A cultural history of Chicago at midcentury, with its incredible mix of architects, politicians, musicians, writers, entrepreneurs, and actors who helped shape modern America
Though today it can seem as if all American culture comes out of New York and Los Angeles, much of what defined the nation as it grew into a superpower was produced in Chicago. Before air travel overtook trains, nearly every coast-to-coast journey included a stop there, and this flow of people and commodities made it America’s central clearinghouse, laboratory, and factory. Between the end of World War II and 1960, Mies van der Rohe’s glass-and-steel architecture became the face of corporate America, Ray Kroc’s McDonald’s changed how people eat, Hugh Hefner unveiled Playboy, and the Chess brothers supercharged rock and roll with Chuck Berry. At the University of Chicago, the atom was split and Western civilization was packaged into the Great Books.
Yet even as Chicago led the way in creating mass-market culture, its artists pushed back in their own distinct voices. In literature, it was the outlaw novels of Nelson Algren (then carrying on a passionate affair with Simone de Beauvoir), the poems of Gwendolyn Brooks, and Studs Terkel’s oral histories. In music, it was the gospel of Mahalia Jackson, the urban blues of Muddy Waters and Howlin’ Wolf, and the trippy avant-garde jazz of Sun Ra. In performance, it was the intimacy of Kukla, Fran, and Ollie, the “Chicago School” of television, and the improvisational comedy troupe Second City whose famous alumni are now everywhere in American entertainment.
Despite this diversity, racial divisions informed virtually every aspect of life in Chicago. The chaos - both constructive and destructive - of this period was set into motion by the second migration north of African Americans during World War II. As whites either fled to the suburbs or violently opposed integration, urban planners tried to design away "blight" with projects that marred a generation of American cities. The election of Mayor Richard J. Daley in 1955 launched a frenzy of new building that came at a terrible cost - monolithic housing projects for the black community and a new kind of self-satisfied provincialism that sped up the end of Chicago’s role as America’s meeting place.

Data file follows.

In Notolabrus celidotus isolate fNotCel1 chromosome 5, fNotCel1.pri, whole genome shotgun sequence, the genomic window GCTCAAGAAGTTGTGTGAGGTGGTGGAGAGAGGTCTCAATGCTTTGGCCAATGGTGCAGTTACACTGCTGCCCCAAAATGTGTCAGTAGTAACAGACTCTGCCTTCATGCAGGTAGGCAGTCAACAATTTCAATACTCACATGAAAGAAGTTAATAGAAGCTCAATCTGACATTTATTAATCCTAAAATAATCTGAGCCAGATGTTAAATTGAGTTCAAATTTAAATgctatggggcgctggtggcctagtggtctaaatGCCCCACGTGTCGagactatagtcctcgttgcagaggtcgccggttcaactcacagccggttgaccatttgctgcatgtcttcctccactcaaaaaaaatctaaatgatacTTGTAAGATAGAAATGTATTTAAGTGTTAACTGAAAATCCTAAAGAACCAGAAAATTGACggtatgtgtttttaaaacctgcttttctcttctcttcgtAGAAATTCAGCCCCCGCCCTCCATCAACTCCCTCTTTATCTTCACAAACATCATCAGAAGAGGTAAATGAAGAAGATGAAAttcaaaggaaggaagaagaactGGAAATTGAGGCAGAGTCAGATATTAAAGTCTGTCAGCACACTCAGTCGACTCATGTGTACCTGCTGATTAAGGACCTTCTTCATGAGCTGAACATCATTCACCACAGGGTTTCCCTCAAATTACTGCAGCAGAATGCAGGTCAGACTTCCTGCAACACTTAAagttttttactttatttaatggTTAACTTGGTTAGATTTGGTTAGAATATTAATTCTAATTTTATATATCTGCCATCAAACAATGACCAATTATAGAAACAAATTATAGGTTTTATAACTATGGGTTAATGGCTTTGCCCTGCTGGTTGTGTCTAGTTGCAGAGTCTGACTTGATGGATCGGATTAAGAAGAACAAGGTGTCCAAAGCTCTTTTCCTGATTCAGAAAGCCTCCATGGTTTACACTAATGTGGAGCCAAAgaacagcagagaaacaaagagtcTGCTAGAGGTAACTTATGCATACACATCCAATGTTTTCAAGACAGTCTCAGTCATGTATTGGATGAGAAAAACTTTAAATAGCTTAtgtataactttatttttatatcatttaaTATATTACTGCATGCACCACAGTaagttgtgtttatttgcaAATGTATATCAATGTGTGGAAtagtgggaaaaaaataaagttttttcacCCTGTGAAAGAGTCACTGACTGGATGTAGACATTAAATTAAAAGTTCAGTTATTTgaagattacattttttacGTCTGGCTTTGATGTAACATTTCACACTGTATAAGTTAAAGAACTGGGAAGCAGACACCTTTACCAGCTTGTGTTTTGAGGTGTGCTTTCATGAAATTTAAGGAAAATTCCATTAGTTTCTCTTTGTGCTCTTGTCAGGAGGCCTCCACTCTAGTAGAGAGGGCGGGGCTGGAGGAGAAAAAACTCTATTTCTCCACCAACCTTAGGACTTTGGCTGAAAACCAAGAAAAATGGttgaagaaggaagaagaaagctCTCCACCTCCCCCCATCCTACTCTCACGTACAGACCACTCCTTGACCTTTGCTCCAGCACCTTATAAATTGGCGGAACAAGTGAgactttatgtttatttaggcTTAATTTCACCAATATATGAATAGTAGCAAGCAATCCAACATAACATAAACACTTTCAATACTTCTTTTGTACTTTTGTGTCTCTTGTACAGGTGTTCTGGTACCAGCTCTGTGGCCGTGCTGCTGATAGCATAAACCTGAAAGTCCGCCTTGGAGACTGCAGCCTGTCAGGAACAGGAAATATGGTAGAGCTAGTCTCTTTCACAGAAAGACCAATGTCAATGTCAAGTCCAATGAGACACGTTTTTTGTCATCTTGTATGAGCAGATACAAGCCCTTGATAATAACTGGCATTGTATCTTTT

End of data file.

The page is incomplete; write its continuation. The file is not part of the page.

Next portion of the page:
In luminous prose, Chicago native Thomas Dyja re-creates the story of the city in its postwar prime and explains its profound impact on modern America.
"Thomas Dyja’s The Third Coast unravels the wondrous history of Chicago with cunning and aplomb. Every aspect of the Windy City is revealed anew from Mies van der Rohe’s skyscrapers to Chuck Berry’s rock ’n’ roll. A truly gripping narrative. Highly recommended!" (Douglas Brinkley, New York Times best-selling author of Cronkite)
"I am an American, not Chicago-born, but at age nine Chicago was the first big city I visited, and it was love at first sight. I’ve come to know it deeply, however, only through its writers: Saul Bellow, Richard Wright, Studs Terkel, Mike Royko - and now Thomas Dyja. The Third Coast is a vivid, fascinating, surprising, altogether masterful chronicle of this quintessentially American city’s mid-century cultural heyday." (Kurt Andersen, New York Times best-selling author)
"Thomas Dyja has written a wonderful book about the cultural cauldron that seethed in twentieth-century Chicago. The Third Coast reminds us that New York and Los Angeles hold no monopoly on American artistic genius. From Louis Sullivan to Richard Wright, from Mahalia Jackson to Nelson Algren, Chicago attracted and inspired talent. Dyja’s well-crafted exploration of Chicago creativity helps us understand why cities are the wellsprings of culture. American society was molded by its cities, and Chicago has played an outsized role in molding music and literature and architecture. Dyja’s engaging writing not only provides an insightful investigation of Chicago’s cultural heroes but also delivers a broader view of how cities shape the sea of civilization." (Edward Glaeser, New York Times best-selling author of Triumph of the City)
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Black Chicago/White Chicago - 1930-1960
- Cynthia "Always moving. Always listening. Always learning. "After all this time?" "Always.""